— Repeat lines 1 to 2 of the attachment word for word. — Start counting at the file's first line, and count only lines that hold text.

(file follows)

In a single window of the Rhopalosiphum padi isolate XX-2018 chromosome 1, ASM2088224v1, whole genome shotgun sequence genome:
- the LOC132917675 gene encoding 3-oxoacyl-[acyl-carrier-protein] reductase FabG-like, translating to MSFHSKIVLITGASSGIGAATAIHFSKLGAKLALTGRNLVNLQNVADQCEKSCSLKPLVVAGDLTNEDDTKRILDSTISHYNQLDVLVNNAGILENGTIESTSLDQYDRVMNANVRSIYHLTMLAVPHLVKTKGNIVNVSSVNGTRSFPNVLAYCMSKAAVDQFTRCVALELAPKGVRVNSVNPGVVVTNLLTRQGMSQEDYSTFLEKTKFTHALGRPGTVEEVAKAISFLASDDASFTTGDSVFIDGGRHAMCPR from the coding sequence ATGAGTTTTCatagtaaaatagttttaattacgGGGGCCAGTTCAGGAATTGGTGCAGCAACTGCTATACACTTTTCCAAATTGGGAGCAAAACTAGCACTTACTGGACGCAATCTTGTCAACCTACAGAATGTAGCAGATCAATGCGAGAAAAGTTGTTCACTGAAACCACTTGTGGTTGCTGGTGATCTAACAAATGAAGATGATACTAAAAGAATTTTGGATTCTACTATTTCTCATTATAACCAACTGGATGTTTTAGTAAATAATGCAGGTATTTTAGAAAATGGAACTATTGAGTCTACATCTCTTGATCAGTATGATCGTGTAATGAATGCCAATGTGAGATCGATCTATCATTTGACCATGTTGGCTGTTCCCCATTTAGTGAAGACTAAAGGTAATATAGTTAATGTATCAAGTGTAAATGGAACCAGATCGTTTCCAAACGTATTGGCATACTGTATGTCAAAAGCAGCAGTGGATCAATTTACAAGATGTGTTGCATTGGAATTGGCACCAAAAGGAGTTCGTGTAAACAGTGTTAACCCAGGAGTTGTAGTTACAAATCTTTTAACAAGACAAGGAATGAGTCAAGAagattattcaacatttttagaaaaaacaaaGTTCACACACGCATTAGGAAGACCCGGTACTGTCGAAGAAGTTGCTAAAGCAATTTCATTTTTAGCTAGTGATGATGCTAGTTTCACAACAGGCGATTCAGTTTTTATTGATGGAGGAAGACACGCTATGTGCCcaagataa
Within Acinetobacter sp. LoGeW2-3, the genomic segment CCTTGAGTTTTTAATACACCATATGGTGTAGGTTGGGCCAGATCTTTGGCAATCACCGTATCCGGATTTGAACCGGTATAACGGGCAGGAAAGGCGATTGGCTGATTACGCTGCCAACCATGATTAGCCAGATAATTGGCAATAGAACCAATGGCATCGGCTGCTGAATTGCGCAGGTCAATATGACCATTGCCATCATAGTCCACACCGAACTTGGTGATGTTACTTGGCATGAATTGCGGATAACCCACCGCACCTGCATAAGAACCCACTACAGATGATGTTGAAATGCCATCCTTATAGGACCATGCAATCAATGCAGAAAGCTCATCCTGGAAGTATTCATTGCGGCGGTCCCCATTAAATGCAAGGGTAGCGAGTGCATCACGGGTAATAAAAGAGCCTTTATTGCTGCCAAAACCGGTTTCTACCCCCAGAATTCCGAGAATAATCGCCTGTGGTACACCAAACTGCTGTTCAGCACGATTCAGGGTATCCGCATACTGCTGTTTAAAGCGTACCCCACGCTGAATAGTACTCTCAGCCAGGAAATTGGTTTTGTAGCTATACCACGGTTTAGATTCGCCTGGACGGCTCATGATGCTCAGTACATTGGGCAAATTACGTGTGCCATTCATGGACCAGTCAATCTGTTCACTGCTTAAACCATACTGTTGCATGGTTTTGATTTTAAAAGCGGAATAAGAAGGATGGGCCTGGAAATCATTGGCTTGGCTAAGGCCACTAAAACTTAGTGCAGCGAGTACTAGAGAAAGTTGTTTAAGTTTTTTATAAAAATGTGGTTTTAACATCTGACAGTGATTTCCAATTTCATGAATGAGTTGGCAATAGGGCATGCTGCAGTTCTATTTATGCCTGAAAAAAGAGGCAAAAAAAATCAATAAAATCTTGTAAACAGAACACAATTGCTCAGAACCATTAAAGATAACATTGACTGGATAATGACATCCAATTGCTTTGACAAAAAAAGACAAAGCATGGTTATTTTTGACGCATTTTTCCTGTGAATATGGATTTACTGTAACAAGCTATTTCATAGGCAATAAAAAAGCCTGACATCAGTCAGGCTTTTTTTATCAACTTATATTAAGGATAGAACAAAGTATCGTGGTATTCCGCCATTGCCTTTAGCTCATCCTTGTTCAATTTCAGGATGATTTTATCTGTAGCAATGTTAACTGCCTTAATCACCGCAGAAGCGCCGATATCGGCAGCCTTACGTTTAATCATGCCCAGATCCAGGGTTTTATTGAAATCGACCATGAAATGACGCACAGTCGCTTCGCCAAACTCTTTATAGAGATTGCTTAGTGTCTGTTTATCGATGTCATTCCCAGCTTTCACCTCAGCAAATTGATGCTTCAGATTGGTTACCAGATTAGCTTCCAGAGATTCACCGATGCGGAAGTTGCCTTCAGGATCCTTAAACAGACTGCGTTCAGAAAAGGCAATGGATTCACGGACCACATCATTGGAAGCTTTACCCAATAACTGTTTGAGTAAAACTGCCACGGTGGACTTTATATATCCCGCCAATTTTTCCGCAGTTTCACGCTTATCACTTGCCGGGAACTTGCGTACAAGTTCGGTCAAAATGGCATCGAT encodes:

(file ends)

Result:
In a single window of the Rhopalosiphum padi isolate XX-2018 chromosome 1, ASM2088224v1, whole genome shotgun sequence genome:
- the LOC132917675 gene encoding 3-oxoacyl-[acyl-carrier-protein] reductase FabG-like, translating to MSFHSKIVLITGASSGIGAATAIHFSKLGAKLALTGRNLVNLQNVADQCEKSCSLKPLVVAGDLTNEDDTKRILDSTISHYNQLDVLVNNAGILENGTIESTSLDQYDRVMNANVRSIYHLTMLAVPHLVKTKGNIVNVSSVNGTRSFPNVLAYCMSKAAVDQFTRCVALELAPKGVRVNSVNPGVVVTNLLTRQGMSQEDYSTFLEKTKFTHALGRPGTVEEVAKAISFLASDDASFTTGDSVFIDGGRHAMCPR from the coding sequence ATGAGTTTTCatagtaaaatagttttaattacgGGGGCCAGTTCAGGAATTGGTGCAGCAACTGCTATACACTTTTCCAAATTGGGAGCAAAACTAGCACTTACTGGACGCAATCTTGTCAACCTACAGAATGTAGCAGATCAATGCGAGAAAAGTTGTTCACTGAAACCACTTGTGGTTGCTGGTGATCTAACAAATGAAGATGATACTAAAAGAATTTTGGATTCTACTATTTCTCATTATAACCAACTGGATGTTTTAGTAAATAATGCAGGTATTTTAGAAAATGGAACTATTGAGTCTACATCTCTTGATCAGTATGATCGTGTAATGAATGCCAATGTGAGATCGATCTATCATTTGACCATGTTGGCTGTTCCCCATTTAGTGAAGACTAAAGGTAATATAGTTAATGTATCAAGTGTAAATGGAACCAGATCGTTTCCAAACGTATTGGCATACTGTATGTCAAAAGCAGCAGTGGATCAATTTACAAGATGTGTTGCATTGGAATTGGCACCAAAAGGAGTTCGTGTAAACAGTGTTAACCCAGGAGTTGTAGTTACAAATCTTTTAACAAGACAAGGAATGAGTCAAGAagattattcaacatttttagaaaaaacaaaGTTCACACACGCATTAGGAAGACCCGGTACTGTCGAAGAAGTTGCTAAAGCAATTTCATTTTTAGCTAGTGATGATGCTAGTTTCACAACAGGCGATTCAGTTTTTATTGATGGAGGAAGACACGCTATGTGCCcaagataa